Swine flu resources

A new strain of swine flu, a respiratory disease caused by type A influenza viruses, was identified in April of 2009. The virus, which broke out in Mexico, spread across the world and was declared a global pandemic by the World Health Organization in June 2009.


  1. Cover your nose and mouth with a tissue when you cough or sneeze. Throw the tissue in the trash after you use it.

  2. Wash your hands often with soap and water, especially after you cough or sneeze. Alcohol-based hands cleaners are also effective.

  3. Avoid touching your eyes, nose or mouth. Germs spread that way.

  4. Try to avoid close contact with sick people.

  5. Influenza is thought to spread mainly person-to-person through coughing or sneezing of infected people.

  6. If you get sick, CDC recommends that you stay home from work or school and limit contact with others to keep from infecting them.


Your questions

Dr. Deborah Yokoe, an infectious disease specialist at Brigham and Women's Hospital, and Dr. Anita Barry, Director of the Infectious Disease Bureau for the Boston Public Health Commission, answered your questions about the swine flu.

7 ways to avoid it

Symptoms associated with swine flu, and ways you can prevent it.
Swine flu Q&A

Swine flu Q&A

What it is, and what to do about it.
The Big Picture
Photo gallery


Swine flu kills 540
children, CDC estimates

Swine flu has killed at least 540 children nationally since emerging in the United States in April, according to federal estimates released that provide compelling evidence that the novel virus is making more young people seriously ill than typical seasonal strains. (Boston Globe, 11/12/09)

Diocese altering its rituals
as a swine flu precaution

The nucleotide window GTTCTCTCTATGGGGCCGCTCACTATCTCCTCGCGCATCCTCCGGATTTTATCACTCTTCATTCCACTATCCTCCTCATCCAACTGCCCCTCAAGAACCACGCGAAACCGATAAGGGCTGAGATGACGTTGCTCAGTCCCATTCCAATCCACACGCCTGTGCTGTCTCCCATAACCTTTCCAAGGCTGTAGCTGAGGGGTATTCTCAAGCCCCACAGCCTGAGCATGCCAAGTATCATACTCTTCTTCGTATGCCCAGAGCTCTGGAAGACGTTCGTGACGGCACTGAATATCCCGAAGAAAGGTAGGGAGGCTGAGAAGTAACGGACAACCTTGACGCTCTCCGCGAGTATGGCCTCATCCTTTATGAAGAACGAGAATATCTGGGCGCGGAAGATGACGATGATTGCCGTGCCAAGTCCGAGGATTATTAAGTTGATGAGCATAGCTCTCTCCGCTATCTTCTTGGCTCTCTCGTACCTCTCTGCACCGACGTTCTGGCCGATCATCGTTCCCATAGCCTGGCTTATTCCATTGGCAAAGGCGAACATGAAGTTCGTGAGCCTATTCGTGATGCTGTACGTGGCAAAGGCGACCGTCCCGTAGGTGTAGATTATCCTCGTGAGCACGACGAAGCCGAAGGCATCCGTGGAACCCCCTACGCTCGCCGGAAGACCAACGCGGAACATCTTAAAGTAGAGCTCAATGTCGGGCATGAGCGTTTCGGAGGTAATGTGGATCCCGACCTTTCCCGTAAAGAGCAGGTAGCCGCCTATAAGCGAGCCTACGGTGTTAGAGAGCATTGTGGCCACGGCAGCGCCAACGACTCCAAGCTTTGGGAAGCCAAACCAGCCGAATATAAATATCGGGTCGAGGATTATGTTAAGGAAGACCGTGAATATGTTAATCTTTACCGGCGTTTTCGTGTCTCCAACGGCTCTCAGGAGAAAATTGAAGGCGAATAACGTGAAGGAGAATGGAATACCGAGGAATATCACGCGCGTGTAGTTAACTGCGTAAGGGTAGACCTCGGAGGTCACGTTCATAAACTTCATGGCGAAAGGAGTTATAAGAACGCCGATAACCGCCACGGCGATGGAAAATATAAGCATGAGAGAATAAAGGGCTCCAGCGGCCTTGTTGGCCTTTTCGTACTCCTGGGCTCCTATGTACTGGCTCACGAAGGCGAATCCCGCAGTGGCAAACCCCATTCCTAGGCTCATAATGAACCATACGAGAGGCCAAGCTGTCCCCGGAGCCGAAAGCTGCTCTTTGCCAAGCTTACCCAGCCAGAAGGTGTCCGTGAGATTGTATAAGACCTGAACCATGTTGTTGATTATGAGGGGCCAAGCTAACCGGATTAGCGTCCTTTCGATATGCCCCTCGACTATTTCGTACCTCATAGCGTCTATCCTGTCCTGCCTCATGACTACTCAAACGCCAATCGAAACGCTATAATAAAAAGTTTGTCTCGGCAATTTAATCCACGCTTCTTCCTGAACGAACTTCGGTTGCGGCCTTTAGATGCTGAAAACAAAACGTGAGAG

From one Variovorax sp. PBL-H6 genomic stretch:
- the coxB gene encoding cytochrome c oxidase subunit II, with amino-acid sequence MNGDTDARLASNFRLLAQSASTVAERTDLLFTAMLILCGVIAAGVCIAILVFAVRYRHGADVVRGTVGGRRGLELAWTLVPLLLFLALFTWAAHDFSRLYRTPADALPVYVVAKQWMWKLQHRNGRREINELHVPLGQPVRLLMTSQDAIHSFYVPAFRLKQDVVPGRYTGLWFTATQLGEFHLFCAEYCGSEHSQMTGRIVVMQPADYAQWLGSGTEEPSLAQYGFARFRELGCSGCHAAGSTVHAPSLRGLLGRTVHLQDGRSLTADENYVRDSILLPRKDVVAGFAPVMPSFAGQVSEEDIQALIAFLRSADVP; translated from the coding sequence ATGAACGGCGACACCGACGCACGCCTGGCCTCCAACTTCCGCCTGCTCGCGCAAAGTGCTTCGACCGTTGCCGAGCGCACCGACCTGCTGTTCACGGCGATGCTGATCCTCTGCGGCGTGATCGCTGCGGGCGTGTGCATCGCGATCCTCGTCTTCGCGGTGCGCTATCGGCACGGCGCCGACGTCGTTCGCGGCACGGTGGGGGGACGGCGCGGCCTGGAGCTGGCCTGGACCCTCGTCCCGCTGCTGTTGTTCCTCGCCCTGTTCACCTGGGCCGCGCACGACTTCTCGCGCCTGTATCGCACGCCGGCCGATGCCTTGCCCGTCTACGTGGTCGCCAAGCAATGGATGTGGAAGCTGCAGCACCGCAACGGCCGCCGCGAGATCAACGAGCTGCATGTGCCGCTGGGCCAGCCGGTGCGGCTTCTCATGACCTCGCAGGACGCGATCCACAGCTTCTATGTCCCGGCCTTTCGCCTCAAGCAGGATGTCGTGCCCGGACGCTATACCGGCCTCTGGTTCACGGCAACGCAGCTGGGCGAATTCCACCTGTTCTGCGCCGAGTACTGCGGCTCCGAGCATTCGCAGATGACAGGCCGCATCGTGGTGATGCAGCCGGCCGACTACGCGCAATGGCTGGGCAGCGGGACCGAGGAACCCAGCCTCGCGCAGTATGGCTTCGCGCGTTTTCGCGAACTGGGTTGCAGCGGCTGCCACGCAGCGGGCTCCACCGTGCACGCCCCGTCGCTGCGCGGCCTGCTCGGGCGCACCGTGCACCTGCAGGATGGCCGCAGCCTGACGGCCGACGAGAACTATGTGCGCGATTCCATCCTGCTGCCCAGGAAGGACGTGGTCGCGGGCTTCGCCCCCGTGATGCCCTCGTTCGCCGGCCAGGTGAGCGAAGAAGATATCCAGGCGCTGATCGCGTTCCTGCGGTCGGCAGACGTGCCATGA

Catholic Leaders recommended suspending the sharing of handshakes during the "sign of peace" and consecrated wine at Communion during Mass. (Boston Globe, 10/28/09)

Big jump in Mass. flu cases

The state has seen a jump in flu activity this week that has led one Central Massachusetts high school to close and that appears to signify the arrival of the second wave of swine flu. (Boston Globe, 10/24/09)

Swine flu vaccine delayed

Swine flu vaccine shipments to Mass. are running three weeks behind schedule, forcing the state to direct local health departments to cancel vaccine clinics scheduled for next month. (Boston Globe, 10/21/09)

Companies try to get jump on swine flu

Local employers are gearing up for the virus, which the Boston Public Health Commission is cautioning could infect 30 percent of the population this fall and winter. (Boston Globe, 10/14/09)

Back to flu

With schools opening, it's time to prepare for swine strain that targets the young. (Boston Globe, 8/31/09)

Flu onset exposed supply problems

The arrival of swine flu in the United States exposed gaps in the supply chain that delivers medication, masks, and even testing swabs to hospitals and doctors' offices - shortcomings that could prove vastly more worrisome if a deadlier strain returns in the fall, officials say. (By Stephen Smith, Globe Staff)
Alfred DeMaria

Mass. official is Mr. Clean

Alfred DeMaria (left) of the Department of Public Health hopes that his hints and tips about washing up help fight off the swine flu in Massachusetts. (Boston Globe)